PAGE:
Leilani Kake is a member of the Otara community; an educator, mother, artist – a staunch ambassador for the Southside. Armed with strong cultural foundations and a firm foothold in a South Auckland / South Pacific reality, her four-channel video installation bravely confronts the cultural taboo of nudity. Whilst mass media imagery of women’s bodies floods our visual landscape, public displays of female nudity in a community context has the potential to inspire controversy and discomfort.

Inspired by the disproportionate statistics of preventable cervical and breast cancer amongst Māori and Pacific women, the artist invites viewers to consider the body and how we perceive it. And further, to consider that relationship in relation to our wellbeing as a community.

Enveloped in the watery darkness of this work, we are alone with our thoughts. The work’s four walls represent four pou, four stages of womanhood. In the watery darkness, the balance between the women, the water and the moon is in constant flux. As viewers, we are the centre of the gaze – confronted and surrounded, fluctuating between comfort and discomfort.

This work delivers the impact typical of Kake’s practice, speaking to the human condition, universal and primitive, and simultaneously to the special cultural context of indigenous women of the Pacific region.

Known for her emotional, performance-based practice referencing ritual and tradition, family and relationships, Kake’s visual language encourages her community to engage with issues affecting them. Ngā Hau E Whā – The Four Winds exposes the inextricable links joining Polynesian femininity to power, religion, sexuality and privacy.

In terms of scale and content, this is the most significant exhibition ever produced for Fresh Gallery Otara. Kake has been part of the Gallery’s community since it opened in 2006. She has been educated and trained in Otara and continues to live and work here. It is perhaps the most appropriate exhibition for us to present in the regional Auckland Arts Festival programme, to represent the site-specific curatorial approach that has been fostered here.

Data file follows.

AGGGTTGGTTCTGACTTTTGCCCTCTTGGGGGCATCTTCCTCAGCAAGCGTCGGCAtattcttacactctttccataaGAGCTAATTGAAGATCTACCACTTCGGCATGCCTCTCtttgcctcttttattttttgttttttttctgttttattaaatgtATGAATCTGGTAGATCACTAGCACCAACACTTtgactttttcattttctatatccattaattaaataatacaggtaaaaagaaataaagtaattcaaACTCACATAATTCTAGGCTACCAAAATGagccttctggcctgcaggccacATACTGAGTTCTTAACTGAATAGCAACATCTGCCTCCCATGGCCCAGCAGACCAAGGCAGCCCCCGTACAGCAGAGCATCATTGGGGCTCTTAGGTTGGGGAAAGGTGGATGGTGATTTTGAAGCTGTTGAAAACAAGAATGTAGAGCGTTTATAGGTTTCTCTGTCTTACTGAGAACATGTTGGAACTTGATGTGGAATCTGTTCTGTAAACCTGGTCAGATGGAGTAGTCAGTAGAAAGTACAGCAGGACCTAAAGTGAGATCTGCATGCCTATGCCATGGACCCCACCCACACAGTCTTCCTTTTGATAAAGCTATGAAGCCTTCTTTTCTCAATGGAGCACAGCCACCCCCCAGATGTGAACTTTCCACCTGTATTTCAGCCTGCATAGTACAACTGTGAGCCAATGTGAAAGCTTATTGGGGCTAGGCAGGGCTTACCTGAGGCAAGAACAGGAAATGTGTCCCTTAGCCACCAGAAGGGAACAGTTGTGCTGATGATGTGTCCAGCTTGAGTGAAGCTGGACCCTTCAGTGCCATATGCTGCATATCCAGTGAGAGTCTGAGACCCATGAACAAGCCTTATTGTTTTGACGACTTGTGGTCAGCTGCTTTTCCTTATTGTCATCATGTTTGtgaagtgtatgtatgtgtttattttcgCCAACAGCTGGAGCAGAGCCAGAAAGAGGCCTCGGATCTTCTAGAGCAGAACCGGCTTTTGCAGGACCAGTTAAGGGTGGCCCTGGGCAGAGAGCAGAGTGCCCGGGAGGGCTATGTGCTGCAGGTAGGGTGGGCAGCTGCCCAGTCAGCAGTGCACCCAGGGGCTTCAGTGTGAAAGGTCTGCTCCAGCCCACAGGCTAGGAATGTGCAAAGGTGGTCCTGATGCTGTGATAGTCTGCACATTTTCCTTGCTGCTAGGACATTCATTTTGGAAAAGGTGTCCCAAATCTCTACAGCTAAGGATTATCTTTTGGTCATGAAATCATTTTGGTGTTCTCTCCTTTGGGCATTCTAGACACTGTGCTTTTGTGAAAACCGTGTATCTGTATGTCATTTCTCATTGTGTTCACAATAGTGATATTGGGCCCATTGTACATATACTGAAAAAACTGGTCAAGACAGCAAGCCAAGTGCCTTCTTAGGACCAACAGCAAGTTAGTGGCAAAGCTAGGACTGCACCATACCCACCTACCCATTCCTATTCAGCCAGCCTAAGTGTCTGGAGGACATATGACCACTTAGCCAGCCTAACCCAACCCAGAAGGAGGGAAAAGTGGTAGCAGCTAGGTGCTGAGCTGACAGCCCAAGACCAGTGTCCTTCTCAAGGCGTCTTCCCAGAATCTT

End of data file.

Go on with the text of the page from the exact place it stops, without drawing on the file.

We are hugely grateful for the opportunity to present this exhibition for the Auckland Arts Festival, and for the significant support from Manukau Institute of Technology Department of Creative Arts and Toi o Manukau. The support from my colleagues in Arts and Culture South, Auckland Council, have made this project a reality; thank you so much.

Ema Tavola
Pacific Arts Coordinator
Auckland Council South

Leilani Kake + Tanu Gago // Tagata Pasifika

TVNZ’s weekly Pacific Island affairs programme, Tagata Pasifika aired this story about two artists I work closely with, Leilani Kake and Tanu Gago on 18 November 2010. At the time, Leilani was showing her 2010 video work, Kia Ora 2 Kia Orana in manu toi; artists and messengers curated by Nigel Borell for Mangere Arts Centre – Nga Tohu o Uenuku, and Tanu’s solo, YOU LOVE MY FRESH was showing at Te Tuhi Centre for the Arts in Pakuranga.

YOU LOVE MY FRESH has been extended one week and now will be shown until 12 December 2010.

Next year, Tanu is involved in a group exhibition curated by Reuben Friend for Deane Gallery, City Gallery Wellington opening in January. I am curating Leilani’s next solo exhibition, Nga Hau E Wha – The Four Winds – a four-channel video installation at Fresh Gallery Otara for the 2011 Auckland Arts Festival in March.

Leilani and I are trying to generate funds to participate in the Association for Social Anthropology in Oceania Symposium in Hawai’i in February. We have proposed to discuss the construction and context of Nga Hau E Wha – The Four Winds in a session entitled, Refashioning the Body: Building Critical Theory Across the Pacific. A 2011 Colour Me Fiji fundraising T-shirt is in production!

Dawson Road Mural Project

This amazing mural was painted this past weekend by three artists and 11 volunteers in Dawson Park in Otara.

A pretty outstanding interpretation of the design developed by Nicole Lim for Fresh Gallery Otara, in response to this video made by Janet Lilo:

From projecting the outline on Friday night…

Day 1 // Beginnings…

Plus 11 awesome volunteers

Day 2 // Team MJ working hard out

Screening the video at Tupu Youth Library


Important acknowledgements to the participants of the video interviews.

And those who designed and painted the mural.

When I remembered to take a group photo, we only had 3 volunteers left… ooops… my bad 😮

Click for full photographic documentation of the project

Click for the Dawson Road Mural Project blog